They stole intellectual property, including Google’s source code and designs for weapons systems. They took government secrets, including user names and passwords. And they compromised data associated with Chinese human rights activists, including their email messages. Typically, the intrusions started with spear-phishing.

In 2013, the American cyberintelligence firm Mandiant, now part of FireEye, issued a landmark report on a Chinese espionage group it named “Advanced Persistent Threat 1.” According to the report, APT1 had stolen hundreds of terabytes of data from at least 141 organizations since 2006.

The Mandiant report gave details of the operations and provided evidence linking those thefts to Unit 61398 of the People’s Liberation Army – and named five officers of the unit. This was the first time any security firm had publicly disclosed data tying a cyber operation against the U.S. to a foreign government. In 2014, the U.S. indicted the five Chinese officers for computer hacking and economic espionage.

Mandiant described APT1 as “one of more than 20 APT groups with origins in China.” Many of these are believed to be associated with the government. A report from the nonprofit Institute for Critical Infrastructure Technology describes 15 state-sponsored advanced persistent threat groups, including APT1 and two others associated with PLA units. The report does not identify sponsors for the remaining groups.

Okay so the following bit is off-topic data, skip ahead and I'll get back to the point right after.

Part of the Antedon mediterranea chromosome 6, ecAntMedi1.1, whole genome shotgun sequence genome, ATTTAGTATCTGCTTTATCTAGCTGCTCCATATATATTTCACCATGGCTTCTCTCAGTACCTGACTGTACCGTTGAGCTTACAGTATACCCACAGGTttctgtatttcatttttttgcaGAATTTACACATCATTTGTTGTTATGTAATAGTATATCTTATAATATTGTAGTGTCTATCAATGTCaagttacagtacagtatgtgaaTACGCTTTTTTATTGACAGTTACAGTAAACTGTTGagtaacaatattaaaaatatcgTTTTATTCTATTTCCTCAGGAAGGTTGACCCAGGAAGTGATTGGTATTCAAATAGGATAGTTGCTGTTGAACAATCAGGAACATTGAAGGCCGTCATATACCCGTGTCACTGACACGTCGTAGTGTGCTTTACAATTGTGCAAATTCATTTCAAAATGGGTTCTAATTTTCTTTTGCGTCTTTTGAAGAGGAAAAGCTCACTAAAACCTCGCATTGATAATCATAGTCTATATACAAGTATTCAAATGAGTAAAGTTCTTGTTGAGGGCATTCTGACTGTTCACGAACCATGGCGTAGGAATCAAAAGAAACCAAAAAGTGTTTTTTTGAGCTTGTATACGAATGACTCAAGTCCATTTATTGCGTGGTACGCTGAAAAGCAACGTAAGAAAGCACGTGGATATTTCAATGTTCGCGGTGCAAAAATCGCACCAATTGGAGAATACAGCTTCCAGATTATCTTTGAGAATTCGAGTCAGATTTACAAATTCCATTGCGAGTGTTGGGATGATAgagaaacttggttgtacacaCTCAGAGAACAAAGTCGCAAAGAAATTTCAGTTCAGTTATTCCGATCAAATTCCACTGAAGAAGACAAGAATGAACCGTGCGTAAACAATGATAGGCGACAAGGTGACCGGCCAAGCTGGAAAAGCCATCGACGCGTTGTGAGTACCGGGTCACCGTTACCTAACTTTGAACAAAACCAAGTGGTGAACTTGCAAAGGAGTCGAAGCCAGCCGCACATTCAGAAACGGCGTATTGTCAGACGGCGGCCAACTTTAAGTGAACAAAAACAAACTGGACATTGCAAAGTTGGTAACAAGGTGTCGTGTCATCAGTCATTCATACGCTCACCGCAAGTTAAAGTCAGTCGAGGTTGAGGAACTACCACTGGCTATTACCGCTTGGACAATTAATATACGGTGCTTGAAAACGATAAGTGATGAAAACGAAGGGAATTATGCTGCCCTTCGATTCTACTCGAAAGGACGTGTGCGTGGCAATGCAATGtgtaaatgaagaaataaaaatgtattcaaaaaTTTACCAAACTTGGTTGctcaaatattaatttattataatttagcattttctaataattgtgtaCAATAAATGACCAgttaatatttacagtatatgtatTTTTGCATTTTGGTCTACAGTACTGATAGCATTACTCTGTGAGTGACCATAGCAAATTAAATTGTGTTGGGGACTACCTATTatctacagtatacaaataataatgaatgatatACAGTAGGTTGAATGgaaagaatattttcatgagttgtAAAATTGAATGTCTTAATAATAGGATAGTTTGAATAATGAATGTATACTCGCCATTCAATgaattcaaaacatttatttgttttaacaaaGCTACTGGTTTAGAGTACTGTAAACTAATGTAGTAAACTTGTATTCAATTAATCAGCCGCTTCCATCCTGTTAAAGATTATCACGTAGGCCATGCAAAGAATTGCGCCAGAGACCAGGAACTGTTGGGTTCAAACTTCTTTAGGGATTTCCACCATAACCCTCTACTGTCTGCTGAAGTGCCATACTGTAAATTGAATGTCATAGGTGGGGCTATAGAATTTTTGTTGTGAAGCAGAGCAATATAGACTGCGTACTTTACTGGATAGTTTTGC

The Five-Year Plan

According to the institute, China’s espionage supports the country’s 13th Five-Year Plan (covering the years 2016 to 2020), which calls for technology innovations and socioeconomic reforms. The goal is “innovative, coordinated, green, open and inclusive growth.” The ICIT report said most of the technology needed to realize the plan will likely be acquired by stealing trade secrets from companies in other countries.

In its 2015 Global Threat Report, the American cyberintelligence firm CrowdStrike identified dozens of Chinese adversaries targeting business sectors that are key to the Five-Year Plan. It found 28 groups going after defense and law enforcement systems alone. Other sectors victimized worldwide included energy, transportation, government, technology, health care, finance, telecommunications, media, manufacturing, and agriculture.

China’s theft of military and trade secrets has been so rampant that editorial cartoonists Jeff Parker and Dave Granlund depicted it as “Chinese takeout.”

US-China agreement